May is a crazy month around here, but reading never completely goes by the wayside.
Most of these are my picks, but here are two that Jackson is enjoying:
Amazing Places (Childrens Encyclopedia)- It has tons of wonderful pictures and descriptions of locations around the world. A world map is also on each page that highlights the location of each place for reference. For some reason, Amazon lists the price at $94.99. I found it at Marshalls for $7.99 so either Amazon's price is a typo or I scored a seriously great deal!!
Missionary Stories with the Millers- I love how Rainbow Resource describes this book: "Stories based on actual experiences in the lives of Christian missionaries. Excellent and realistic view of God’s foot soldiers as they face extreme conditions and angry people. Some are saved, some are martyred, all are victorious!"
What have I been enjoying?
God's Great Covenant, Old Testament 1: A Bible Course for Children- I've been looking for a new resource since we finished our last devotion book and this is going to hit the spot. It focuses on the big picture of the bible - presenting God's solid covenant promises and how even the Old Testament points to the coming Savior, Jesus Christ. I'll be using the Teacher's Edition as well (found at Classical Academic Press).
The Backyard Homestead: Produce all the food you need on just a quarter acre! - No, I don'think I'll ever be a purist homesteader, but this is an enjoyable read. It's easy to pick up and put down since it is divided up into short sections and gives a great overview of lots of topics such as grinding wheat, gardening, canning, making dandelion wine (who knew??) etc.
The Core: Teaching Your Child the Foundations of Classical Education - This is the much anticipated second book of Classical Conversations founder, Leigh Bortins. It won't be released until next month, but you better believe I've preordered it. Despite having been an aerospace engineer, her writing is very down to earth. Believe me, there was a time even as a homeschooling parent that I ran as fast as I could from a classical model of education, so for me to embrace it now is a big deal. Please, whether or not you ever intend to educate at home, GET YOUR HANDS ON THIS BOOK when it debuts in June!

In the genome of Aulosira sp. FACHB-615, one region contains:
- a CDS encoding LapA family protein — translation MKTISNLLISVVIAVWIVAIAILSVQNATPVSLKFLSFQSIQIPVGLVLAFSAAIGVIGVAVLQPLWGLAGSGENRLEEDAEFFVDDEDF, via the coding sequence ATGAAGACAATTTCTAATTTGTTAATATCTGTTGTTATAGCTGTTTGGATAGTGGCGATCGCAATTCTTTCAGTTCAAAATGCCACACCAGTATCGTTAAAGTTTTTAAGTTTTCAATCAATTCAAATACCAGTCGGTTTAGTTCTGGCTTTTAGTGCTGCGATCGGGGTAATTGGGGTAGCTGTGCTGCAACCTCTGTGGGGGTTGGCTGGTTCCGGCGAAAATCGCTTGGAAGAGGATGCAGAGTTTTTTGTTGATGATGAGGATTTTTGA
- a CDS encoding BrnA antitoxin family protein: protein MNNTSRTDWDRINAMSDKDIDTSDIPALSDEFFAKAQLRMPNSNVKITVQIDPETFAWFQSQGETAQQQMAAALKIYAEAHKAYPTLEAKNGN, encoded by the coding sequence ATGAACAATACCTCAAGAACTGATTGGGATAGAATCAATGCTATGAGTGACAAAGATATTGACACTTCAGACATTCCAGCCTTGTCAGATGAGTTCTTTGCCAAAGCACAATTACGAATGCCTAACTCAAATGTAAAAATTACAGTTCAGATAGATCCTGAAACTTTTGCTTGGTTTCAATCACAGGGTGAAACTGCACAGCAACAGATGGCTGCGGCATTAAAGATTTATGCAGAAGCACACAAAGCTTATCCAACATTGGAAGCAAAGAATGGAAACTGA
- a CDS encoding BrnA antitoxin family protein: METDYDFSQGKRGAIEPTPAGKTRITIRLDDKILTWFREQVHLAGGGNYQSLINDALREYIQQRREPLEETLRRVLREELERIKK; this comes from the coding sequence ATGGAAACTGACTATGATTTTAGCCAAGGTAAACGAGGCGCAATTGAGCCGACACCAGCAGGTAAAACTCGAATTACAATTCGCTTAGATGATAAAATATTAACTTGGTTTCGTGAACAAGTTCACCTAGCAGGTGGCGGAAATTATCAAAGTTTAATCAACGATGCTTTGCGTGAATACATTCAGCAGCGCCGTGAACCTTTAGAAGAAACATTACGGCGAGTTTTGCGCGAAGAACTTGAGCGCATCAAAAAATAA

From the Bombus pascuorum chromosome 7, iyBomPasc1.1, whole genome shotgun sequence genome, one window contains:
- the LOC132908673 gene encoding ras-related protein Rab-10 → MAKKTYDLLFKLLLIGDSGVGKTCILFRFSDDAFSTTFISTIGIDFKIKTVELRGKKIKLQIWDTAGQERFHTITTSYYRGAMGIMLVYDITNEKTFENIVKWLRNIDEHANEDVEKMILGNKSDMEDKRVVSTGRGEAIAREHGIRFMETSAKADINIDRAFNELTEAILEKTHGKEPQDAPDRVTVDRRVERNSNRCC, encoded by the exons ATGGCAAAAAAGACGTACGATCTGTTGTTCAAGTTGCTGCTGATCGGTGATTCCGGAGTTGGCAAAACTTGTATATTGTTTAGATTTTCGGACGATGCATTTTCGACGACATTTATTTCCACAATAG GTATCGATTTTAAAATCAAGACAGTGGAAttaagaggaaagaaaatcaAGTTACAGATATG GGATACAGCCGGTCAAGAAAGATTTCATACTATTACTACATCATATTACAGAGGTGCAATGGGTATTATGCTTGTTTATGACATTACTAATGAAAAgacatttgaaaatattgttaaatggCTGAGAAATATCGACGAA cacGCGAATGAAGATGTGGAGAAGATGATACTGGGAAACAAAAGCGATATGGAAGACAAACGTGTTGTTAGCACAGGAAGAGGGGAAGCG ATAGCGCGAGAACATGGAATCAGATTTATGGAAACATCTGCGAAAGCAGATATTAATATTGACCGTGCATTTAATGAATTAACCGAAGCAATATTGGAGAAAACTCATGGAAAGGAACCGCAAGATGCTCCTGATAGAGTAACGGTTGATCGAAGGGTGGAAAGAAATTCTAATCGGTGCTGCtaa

Redeeming Love - Yes, I'm reviewing this one last partly because I'm not sure how to put it into words. It's been a long time since I've read fiction and it was only at the strong recommendation of a friend who actually put the book in my hands that made me sit down and read it. It was a horrible/wonderful/gut wrenching/suck-you-in-and-ignore-the-whole-world-around-you kind of book. Even though I finished it a week ago, I still feel like I'm coming up for air.
In my opinion you can read this book in one of two ways: You can read it as fiction - a made up time, a made up place, a made up person with sin you wouldn't touch with a ten foot pole. Or, you can choose to read it for the reality of the depths of our own sin and the cost it took to redeem it. The latter is the tougher option, but what makes it worth the read.
2 years ago